HK traders set aside Donald Trump’s anti-China broadsides to buy stocks battered in Monday’s rout

06-May-2020 Intellasia | South China Morning Post | 6:02 AM Print This Post

Bargain hunters swooped back into Hong Kong’s stock market following Monday’s 1,000-point rout, willing to overlook US President Donald Trump’s increasingly angry rhetoric toward China to snap up shares of everything from local restaurant chains to Chinese major oil players.

Stocks got an extra boost late in the afternoon as city Chief Executive Carrie Lam Cheng Yuet-ngor eased social-distancing restrictions on restaurants, and said highly popular mahjong parlours, beauty shops and fitness centres will be allowed to reopen. She took the steps as Tuesday marked the 10th time in the past 16 days that there have been no new infection cases due to the coronavirus.

The Hang Seng Index ended the day 1.1 per cent higher at 23,868.66. It fell 4.2 per cent on Monday.

China’s stock markets will reopen Wednesday after four sessions of holidays.

Hong Kong’s benchmark is in a bear market after the coronavirus outbreak sent stocks into a tailspin. While it has clawed its way partly out, it is still down more than 15 per cent this year.

“Market sentiment is still good, but there’s uncertainty on the US-China relationship,” said Alan Li, portfolio manager at Atta Capital. “The HSI sees a strong support at 23,500. But upside potential is limited due to very low visibility on the possible action of Trump’s government against China.”

The respiratory ailment, which began in mainland China, has triggered the worst global recession since the Great Depression, rocking global stock markets and leading to about half of the world’s population at one point under lockdown. The pandemic has led to nearly 3.6 million infections and more than 251,000 deaths, with the US being dealt the severest blow, with about 69,000 deaths reported already. The pandemic has sparked a scramble by pharmaceutical companies to come up with treatments and vaccines.

Meanwhile, Trump, who faces a difficult re-election bid in November, has ratcheted up his anti-China rhetoric, warning he may resume tariffs and musing that China may have intentionally let the coronavirus spread so it wasn’t alone in experience economic damage.

In other parts of the Asia-Pacific region, stocks rose.

In Australia, which is battling its worst recession in decades, the S&P/ASX 200 gained 1.6 per cent. The country will take a A$50 billion (US$32 billion) hit in the June quarter due to the coronavirus lockdown, Treasurer Josh Frydenberg said on Tuesday in an address at the National Press Club in Canberra. He added that the world’s 12th-biggest economy will lose about A$4 billion (US$2.6 billion) every week due to the shutdown.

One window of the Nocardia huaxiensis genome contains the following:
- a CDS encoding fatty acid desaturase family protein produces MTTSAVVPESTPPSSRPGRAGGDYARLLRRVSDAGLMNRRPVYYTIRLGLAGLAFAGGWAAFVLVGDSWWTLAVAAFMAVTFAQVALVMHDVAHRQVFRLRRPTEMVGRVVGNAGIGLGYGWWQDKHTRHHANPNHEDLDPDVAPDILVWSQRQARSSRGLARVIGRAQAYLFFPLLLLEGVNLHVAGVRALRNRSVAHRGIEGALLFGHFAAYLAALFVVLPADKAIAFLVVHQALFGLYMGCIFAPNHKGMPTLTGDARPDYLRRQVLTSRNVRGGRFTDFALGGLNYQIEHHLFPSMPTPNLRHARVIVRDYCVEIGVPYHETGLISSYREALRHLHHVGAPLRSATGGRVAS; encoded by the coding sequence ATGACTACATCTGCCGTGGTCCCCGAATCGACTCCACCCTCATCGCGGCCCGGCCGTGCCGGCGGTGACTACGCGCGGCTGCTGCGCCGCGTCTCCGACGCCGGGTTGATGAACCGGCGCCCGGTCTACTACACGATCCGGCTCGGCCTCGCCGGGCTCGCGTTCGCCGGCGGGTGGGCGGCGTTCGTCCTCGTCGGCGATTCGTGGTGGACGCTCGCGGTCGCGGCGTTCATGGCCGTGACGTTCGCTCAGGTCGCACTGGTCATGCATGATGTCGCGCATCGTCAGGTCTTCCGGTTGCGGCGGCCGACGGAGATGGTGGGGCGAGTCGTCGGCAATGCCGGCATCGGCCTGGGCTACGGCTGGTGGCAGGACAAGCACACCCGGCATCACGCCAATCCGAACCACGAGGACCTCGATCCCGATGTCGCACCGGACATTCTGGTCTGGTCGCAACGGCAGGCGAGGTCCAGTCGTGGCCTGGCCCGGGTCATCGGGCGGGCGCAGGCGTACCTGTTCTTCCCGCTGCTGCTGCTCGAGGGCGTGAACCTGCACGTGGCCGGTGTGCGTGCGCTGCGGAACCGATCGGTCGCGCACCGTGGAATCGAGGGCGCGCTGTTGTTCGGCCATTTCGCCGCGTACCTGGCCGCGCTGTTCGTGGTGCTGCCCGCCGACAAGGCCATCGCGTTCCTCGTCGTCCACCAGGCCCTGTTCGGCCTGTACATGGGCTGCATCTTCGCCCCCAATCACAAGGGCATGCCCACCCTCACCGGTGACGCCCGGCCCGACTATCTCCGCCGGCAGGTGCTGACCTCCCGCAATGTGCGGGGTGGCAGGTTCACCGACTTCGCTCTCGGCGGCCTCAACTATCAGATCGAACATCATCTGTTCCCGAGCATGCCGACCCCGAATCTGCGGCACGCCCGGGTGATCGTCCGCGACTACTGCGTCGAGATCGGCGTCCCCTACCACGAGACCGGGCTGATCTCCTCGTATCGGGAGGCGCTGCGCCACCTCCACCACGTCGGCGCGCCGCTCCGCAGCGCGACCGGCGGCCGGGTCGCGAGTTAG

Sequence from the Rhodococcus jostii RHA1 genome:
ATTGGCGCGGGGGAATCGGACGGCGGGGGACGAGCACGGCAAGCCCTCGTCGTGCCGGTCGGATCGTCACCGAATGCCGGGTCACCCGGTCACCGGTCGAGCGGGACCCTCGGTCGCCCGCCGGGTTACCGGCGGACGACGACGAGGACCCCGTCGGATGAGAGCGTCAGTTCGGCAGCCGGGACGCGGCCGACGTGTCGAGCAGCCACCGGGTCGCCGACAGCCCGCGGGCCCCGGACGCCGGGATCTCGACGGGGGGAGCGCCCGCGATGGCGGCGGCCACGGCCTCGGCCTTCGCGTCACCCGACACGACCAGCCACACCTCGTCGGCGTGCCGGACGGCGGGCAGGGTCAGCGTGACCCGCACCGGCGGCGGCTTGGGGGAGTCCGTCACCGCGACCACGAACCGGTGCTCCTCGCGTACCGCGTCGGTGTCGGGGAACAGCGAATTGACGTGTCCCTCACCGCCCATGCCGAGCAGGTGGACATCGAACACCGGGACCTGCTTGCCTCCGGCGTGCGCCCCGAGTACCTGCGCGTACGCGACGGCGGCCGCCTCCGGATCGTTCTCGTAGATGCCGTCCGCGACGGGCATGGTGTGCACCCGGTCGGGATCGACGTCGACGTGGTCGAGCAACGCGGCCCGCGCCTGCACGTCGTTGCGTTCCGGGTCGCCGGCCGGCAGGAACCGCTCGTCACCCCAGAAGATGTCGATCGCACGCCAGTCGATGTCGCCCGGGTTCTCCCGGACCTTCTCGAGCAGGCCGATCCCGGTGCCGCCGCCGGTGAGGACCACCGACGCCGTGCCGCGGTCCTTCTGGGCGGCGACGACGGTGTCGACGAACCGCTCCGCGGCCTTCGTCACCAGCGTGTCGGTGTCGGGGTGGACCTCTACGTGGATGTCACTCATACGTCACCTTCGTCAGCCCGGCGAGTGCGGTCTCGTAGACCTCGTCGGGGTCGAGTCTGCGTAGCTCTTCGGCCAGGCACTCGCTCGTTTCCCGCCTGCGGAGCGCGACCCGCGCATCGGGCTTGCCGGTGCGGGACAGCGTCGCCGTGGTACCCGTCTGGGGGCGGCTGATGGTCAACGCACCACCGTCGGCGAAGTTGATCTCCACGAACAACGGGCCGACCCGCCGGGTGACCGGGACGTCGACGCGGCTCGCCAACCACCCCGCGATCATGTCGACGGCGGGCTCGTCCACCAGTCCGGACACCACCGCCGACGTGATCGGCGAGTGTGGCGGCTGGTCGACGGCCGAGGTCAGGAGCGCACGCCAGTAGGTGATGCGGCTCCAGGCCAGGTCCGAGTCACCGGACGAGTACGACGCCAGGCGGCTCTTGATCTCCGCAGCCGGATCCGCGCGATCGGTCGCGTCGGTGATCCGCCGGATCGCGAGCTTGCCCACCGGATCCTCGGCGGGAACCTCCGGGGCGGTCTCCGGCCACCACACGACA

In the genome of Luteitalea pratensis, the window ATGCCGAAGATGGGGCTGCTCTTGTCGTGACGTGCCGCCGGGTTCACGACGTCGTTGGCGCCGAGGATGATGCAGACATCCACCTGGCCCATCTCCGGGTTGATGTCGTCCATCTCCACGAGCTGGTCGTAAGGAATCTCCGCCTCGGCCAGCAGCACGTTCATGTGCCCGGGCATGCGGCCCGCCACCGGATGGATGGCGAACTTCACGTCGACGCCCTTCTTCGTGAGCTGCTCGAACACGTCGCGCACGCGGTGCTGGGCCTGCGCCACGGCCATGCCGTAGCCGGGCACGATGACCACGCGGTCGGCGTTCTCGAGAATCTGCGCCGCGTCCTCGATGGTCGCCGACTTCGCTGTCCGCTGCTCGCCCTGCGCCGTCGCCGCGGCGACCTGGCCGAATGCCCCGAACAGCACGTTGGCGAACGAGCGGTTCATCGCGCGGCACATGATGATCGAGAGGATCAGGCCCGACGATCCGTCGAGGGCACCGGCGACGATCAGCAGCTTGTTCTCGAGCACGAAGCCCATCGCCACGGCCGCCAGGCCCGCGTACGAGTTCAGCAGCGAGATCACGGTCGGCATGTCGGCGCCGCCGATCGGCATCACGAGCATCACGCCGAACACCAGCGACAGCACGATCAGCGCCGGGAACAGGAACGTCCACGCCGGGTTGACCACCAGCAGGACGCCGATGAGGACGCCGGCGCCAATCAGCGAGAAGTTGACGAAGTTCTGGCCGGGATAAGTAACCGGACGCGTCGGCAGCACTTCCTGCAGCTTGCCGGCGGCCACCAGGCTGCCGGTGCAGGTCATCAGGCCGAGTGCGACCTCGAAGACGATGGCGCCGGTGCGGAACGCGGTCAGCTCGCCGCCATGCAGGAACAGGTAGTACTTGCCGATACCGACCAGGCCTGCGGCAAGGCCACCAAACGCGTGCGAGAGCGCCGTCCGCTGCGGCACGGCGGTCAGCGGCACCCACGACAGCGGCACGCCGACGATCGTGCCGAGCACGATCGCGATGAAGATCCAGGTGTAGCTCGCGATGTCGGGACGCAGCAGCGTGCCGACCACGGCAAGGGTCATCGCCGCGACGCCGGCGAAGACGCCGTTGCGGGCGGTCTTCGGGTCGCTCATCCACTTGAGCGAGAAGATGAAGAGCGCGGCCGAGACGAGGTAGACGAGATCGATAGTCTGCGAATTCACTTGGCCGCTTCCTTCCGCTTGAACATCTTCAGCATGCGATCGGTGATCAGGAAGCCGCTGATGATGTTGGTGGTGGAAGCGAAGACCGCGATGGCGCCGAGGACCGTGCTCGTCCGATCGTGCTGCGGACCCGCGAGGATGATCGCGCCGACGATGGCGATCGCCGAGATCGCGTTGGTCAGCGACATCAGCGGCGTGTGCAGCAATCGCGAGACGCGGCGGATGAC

New Zealand’s S&P/NZX 450 Gross Index rose 0.1 per cent.

Australia and New Zealand agreed to work on opening their borders to create a trans-Tasman Covid-safe travel zone after easing current lockdown restrictions, prime ministers Scott Morrison and Jacinda Ardern said in a joint statement on Tuesday. But both leaders said resumption of international travel would be introduced with great caution to prevent further outbreaks in either country.

Singapore’s Straits Times Index increased 0.7 per cent.

South Korea and Japan’s markets were closed Tuesday for the Children’s Day holiday. South Korea reopens Wednesday, but Japan’s markets are shut until Thursday.

In Hong Kong, the top turnover stocks were Alibaba, the e-commerce giant and owner of the South China Morning Post, which fell 0.6 per cent, and Tencent, the social media and games titan, which gained 1.5 per cent.

Tencent got a boost from HSBC, which reiterated its “buy” rating on the stock and raised its 12-month target price to HK$511 from HK$548 or a 35 per cent increase from the Tuesday close.

Top blue chip gainers included power tools giant Techtronic Industries, which soared 8.9 per cent, mainland garment maker Shenzhou International, which jumped 4.5 per cent, and Geely Auto, which shot up 4.8 per cent after getting a “buy” rating from Citigroup.

Cafe De Coral surged 6.6 per cent on the easing steps, while Fairwood, one of its fast-food chain rivals, shot up 3.6 per cent.

Meanwhile, in another sign of confidence in Hong Kong as a global financial hub, Chinese gaming and streaming music giant NetEase filed confidentially for a second listing in Hong Kong, Bloomberg reported Tuesday.

Chinese oil companies, which were hammered Monday in part due to ongoing turmoil in oil markets because of a supply glut, rose, with China National Offshore Oil Corporation, also known as CNOOC, advancing 2.9 per cent.

The company would join Alibaba, the e-commerce giant and parent company of the South China Post, in offering its shares closer to home. JD.com, another e-commerce giant with a US listing, also plans to offer its shares in Hong Kong, sources told the SCMP last week.

Such moves come as the city struggles in a recession unleashed by the US-China trade war, months of anti-government protests as well as the ongoing coronavirus pandemic.

It is expected that such Chinese stocks will eventually trade on the link between Hong Kong and the mainland, allowing mainland Chinese traders to own some of the most popular home-grown companies.

 


Category: Hong Kong

Print This Post